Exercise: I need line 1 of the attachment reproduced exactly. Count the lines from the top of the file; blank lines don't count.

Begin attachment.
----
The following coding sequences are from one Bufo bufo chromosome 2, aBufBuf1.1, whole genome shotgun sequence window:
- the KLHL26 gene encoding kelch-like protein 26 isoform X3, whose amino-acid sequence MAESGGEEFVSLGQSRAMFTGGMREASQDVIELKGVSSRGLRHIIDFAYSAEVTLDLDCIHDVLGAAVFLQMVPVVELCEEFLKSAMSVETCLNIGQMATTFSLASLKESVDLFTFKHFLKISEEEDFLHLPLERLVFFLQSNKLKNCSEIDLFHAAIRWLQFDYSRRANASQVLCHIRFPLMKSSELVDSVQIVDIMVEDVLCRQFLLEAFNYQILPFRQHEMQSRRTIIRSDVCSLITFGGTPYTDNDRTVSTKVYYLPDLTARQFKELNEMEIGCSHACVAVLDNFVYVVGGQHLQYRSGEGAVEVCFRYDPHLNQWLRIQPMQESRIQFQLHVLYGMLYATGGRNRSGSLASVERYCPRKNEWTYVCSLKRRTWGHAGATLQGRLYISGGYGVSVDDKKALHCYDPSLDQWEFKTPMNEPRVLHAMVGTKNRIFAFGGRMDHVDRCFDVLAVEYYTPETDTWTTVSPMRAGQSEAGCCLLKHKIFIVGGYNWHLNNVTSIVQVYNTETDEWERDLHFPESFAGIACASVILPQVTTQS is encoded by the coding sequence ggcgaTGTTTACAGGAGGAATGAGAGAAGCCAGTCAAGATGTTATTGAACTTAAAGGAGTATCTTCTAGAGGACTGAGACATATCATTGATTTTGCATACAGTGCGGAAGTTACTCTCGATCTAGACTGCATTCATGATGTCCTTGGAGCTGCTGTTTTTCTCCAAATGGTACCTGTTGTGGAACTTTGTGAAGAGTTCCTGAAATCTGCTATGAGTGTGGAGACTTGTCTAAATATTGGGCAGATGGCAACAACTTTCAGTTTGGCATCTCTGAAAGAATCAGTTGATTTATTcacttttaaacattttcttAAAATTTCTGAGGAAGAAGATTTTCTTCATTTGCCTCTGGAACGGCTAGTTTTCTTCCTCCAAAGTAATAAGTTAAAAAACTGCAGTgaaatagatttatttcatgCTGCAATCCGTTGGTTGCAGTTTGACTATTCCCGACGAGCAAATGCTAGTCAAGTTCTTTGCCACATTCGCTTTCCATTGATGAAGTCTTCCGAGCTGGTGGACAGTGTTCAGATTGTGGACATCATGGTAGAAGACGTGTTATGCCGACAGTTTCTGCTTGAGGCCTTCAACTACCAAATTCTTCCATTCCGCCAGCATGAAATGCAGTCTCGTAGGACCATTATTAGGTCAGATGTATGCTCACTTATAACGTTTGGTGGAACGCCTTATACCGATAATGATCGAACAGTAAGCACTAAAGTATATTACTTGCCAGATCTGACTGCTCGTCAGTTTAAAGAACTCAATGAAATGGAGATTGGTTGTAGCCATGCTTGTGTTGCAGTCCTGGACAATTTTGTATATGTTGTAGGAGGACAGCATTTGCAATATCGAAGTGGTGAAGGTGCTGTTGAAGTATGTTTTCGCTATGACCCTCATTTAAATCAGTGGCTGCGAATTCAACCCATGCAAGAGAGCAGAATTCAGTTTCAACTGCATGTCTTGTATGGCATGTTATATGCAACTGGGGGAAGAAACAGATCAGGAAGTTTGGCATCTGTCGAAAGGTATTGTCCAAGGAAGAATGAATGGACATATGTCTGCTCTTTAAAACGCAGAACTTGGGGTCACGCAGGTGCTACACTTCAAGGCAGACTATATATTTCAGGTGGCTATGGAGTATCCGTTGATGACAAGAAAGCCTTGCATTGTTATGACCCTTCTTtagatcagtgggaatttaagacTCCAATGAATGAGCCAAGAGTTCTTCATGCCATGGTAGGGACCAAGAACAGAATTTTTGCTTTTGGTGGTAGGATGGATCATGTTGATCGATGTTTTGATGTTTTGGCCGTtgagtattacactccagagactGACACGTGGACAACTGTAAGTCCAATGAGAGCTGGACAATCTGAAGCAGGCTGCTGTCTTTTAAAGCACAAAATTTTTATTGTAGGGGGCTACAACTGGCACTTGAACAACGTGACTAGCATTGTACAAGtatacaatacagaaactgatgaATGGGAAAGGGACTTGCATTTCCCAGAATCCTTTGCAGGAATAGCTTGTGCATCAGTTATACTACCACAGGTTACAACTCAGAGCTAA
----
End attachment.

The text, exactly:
The following coding sequences are from one Bufo bufo chromosome 2, aBufBuf1.1, whole genome shotgun sequence window: